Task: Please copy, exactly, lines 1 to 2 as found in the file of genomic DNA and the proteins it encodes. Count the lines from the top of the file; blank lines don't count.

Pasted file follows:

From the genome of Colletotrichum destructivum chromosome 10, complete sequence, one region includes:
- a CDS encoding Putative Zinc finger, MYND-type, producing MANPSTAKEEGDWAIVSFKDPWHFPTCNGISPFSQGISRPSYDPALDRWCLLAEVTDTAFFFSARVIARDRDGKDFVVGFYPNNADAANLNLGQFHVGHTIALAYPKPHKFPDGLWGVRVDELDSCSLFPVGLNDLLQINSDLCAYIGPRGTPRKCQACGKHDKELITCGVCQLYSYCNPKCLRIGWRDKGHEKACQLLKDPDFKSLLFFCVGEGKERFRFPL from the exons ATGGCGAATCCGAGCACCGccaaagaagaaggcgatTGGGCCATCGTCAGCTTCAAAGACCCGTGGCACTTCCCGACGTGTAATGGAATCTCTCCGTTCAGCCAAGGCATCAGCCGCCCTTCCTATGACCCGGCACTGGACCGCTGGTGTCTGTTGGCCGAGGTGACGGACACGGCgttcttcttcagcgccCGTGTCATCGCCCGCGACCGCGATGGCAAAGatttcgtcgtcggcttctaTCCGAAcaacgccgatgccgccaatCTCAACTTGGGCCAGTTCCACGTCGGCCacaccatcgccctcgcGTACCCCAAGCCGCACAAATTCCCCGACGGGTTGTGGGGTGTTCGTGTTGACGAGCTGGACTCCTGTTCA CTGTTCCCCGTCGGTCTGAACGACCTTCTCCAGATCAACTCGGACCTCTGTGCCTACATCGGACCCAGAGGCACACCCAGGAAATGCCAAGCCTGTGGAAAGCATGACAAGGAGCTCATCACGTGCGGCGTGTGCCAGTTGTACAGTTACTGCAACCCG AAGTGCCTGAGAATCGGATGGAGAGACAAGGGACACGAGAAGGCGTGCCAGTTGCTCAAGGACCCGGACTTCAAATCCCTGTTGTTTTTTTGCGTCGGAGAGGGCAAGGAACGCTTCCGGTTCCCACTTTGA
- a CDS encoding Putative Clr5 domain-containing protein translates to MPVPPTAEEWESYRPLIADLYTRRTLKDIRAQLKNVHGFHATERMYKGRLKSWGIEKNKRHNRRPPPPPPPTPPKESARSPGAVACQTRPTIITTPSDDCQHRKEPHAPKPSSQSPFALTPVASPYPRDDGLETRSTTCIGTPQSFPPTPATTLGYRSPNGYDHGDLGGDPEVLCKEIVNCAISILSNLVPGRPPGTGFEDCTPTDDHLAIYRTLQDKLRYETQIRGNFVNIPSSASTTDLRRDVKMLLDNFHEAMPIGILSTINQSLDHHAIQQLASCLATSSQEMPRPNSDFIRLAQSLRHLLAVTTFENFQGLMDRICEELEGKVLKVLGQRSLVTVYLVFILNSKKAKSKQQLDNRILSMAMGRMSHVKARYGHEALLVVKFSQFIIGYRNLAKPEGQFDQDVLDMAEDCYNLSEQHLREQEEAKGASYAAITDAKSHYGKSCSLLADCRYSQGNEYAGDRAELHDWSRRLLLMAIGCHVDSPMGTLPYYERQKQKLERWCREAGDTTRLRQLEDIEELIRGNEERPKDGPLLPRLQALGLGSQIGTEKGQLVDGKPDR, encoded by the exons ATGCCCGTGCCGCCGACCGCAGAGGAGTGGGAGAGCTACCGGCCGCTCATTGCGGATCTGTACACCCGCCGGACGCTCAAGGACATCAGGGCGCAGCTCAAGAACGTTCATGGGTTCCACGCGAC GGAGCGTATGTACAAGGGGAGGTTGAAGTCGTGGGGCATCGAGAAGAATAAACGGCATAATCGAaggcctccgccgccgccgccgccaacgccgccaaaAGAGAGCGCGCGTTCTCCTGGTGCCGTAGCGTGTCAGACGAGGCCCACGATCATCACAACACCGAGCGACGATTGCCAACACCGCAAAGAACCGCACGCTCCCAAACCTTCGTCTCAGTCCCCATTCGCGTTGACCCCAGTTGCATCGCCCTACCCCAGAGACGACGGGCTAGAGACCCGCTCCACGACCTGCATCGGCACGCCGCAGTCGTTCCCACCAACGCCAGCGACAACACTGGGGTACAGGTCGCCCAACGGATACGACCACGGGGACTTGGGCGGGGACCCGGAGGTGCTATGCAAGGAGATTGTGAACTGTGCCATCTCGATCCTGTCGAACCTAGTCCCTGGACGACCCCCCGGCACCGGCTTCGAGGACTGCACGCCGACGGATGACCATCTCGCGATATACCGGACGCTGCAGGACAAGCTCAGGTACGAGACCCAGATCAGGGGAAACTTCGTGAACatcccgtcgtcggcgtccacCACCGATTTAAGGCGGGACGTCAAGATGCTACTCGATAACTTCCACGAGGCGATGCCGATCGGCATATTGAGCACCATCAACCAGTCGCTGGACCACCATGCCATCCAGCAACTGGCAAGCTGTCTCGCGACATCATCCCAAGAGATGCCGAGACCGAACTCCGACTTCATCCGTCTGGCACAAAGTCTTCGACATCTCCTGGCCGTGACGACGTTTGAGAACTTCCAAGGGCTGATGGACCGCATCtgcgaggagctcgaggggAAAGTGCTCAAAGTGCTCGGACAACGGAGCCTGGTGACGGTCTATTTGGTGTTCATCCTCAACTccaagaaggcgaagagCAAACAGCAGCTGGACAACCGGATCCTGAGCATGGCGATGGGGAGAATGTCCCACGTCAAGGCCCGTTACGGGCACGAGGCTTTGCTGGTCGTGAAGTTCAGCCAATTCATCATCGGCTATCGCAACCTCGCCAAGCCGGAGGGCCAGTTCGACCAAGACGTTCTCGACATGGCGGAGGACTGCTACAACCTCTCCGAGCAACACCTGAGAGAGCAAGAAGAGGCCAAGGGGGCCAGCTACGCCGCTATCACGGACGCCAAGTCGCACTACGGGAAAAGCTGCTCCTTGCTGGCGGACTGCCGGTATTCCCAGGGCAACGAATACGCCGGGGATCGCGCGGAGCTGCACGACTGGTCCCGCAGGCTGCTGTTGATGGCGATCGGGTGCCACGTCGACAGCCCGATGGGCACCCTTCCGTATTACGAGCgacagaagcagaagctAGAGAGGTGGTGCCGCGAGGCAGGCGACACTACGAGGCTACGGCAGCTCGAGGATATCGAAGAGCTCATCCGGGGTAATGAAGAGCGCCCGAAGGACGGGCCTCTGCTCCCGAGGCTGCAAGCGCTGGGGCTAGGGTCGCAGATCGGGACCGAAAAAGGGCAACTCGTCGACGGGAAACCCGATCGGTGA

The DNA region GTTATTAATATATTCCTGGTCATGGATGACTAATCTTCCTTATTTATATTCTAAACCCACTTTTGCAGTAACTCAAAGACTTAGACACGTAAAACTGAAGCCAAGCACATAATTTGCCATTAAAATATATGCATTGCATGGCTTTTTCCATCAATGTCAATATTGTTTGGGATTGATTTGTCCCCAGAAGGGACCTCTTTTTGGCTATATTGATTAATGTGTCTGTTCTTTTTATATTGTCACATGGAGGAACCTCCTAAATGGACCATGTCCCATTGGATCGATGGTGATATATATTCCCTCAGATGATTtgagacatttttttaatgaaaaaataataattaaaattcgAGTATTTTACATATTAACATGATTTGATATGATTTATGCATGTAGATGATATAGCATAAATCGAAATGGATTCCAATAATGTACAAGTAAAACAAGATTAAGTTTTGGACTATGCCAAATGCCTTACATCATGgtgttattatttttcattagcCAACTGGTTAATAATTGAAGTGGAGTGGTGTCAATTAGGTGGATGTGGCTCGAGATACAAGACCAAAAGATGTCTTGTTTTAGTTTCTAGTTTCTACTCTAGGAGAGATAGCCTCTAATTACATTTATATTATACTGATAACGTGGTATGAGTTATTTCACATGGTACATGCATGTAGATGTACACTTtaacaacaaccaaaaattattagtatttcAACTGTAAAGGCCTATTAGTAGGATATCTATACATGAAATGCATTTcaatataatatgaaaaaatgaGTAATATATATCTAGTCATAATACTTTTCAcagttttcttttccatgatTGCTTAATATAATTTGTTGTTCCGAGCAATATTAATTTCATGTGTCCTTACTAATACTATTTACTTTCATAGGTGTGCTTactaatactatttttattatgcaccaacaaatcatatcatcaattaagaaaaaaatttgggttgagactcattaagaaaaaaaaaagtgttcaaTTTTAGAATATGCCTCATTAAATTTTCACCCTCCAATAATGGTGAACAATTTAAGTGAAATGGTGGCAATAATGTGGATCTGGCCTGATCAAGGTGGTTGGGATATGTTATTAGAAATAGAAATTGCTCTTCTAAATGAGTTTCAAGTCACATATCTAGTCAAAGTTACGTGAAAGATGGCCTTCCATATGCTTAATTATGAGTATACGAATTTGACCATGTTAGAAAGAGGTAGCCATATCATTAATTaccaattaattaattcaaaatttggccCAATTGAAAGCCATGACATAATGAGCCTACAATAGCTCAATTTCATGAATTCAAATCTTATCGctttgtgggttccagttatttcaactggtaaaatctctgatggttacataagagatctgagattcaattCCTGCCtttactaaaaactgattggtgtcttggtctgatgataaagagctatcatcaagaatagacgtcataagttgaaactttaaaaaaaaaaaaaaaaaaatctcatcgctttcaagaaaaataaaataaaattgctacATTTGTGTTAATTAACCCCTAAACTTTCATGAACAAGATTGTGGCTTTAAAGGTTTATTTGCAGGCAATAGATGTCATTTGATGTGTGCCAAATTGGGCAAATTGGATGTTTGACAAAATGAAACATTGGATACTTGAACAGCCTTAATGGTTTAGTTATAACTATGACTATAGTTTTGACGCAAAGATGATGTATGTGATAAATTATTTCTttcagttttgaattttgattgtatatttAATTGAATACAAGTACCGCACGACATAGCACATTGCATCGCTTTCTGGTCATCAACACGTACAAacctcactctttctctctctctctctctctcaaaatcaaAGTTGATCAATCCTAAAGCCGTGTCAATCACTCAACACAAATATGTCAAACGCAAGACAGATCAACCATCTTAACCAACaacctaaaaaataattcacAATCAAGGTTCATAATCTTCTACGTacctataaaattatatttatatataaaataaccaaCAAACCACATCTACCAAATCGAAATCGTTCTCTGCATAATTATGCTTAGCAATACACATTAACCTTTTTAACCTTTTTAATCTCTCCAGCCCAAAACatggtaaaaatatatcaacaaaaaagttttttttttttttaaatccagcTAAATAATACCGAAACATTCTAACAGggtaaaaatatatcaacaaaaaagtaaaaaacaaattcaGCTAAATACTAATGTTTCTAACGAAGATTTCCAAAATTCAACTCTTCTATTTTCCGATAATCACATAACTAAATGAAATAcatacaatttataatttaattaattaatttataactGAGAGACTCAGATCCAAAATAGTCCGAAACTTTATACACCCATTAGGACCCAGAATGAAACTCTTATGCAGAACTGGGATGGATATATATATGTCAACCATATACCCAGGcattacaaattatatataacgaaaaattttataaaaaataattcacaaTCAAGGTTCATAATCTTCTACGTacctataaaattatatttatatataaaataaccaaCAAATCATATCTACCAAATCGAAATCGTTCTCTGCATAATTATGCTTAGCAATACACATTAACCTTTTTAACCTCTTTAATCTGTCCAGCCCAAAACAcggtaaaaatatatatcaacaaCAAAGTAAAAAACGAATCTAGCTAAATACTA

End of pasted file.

From the genome of Colletotrichum destructivum chromosome 10, complete sequence, one region includes:
- a CDS encoding Putative Zinc finger, MYND-type, producing MANPSTAKEEGDWAIVSFKDPWHFPTCNGISPFSQGISRPSYDPALDRWCLLAEVTDTAFFFSARVIARDRDGKDFVVGFYPNNADAANLNLGQFHVGHTIALAYPKPHKFPDGLWGVRVDELDSCSLFPVGLNDLLQINSDLCAYIGPRGTPRKCQACGKHDKELITCGVCQLYSYCNPKCLRIGWRDKGHEKACQLLKDPDFKSLLFFCVGEGKERFRFPL from the exons ATGGCGAATCCGAGCACCGccaaagaagaaggcgatTGGGCCATCGTCAGCTTCAAAGACCCGTGGCACTTCCCGACGTGTAATGGAATCTCTCCGTTCAGCCAAGGCATCAGCCGCCCTTCCTATGACCCGGCACTGGACCGCTGGTGTCTGTTGGCCGAGGTGACGGACACGGCgttcttcttcagcgccCGTGTCATCGCCCGCGACCGCGATGGCAAAGatttcgtcgtcggcttctaTCCGAAcaacgccgatgccgccaatCTCAACTTGGGCCAGTTCCACGTCGGCCacaccatcgccctcgcGTACCCCAAGCCGCACAAATTCCCCGACGGGTTGTGGGGTGTTCGTGTTGACGAGCTGGACTCCTGTTCA CTGTTCCCCGTCGGTCTGAACGACCTTCTCCAGATCAACTCGGACCTCTGTGCCTACATCGGACCCAGAGGCACACCCAGGAAATGCCAAGCCTGTGGAAAGCATGACAAGGAGCTCATCACGTGCGGCGTGTGCCAGTTGTACAGTTACTGCAACCCG AAGTGCCTGAGAATCGGATGGAGAGACAAGGGACACGAGAAGGCGTGCCAGTTGCTCAAGGACCCGGACTTCAAATCCCTGTTGTTTTTTTGCGTCGGAGAGGGCAAGGAACGCTTCCGGTTCCCACTTTGA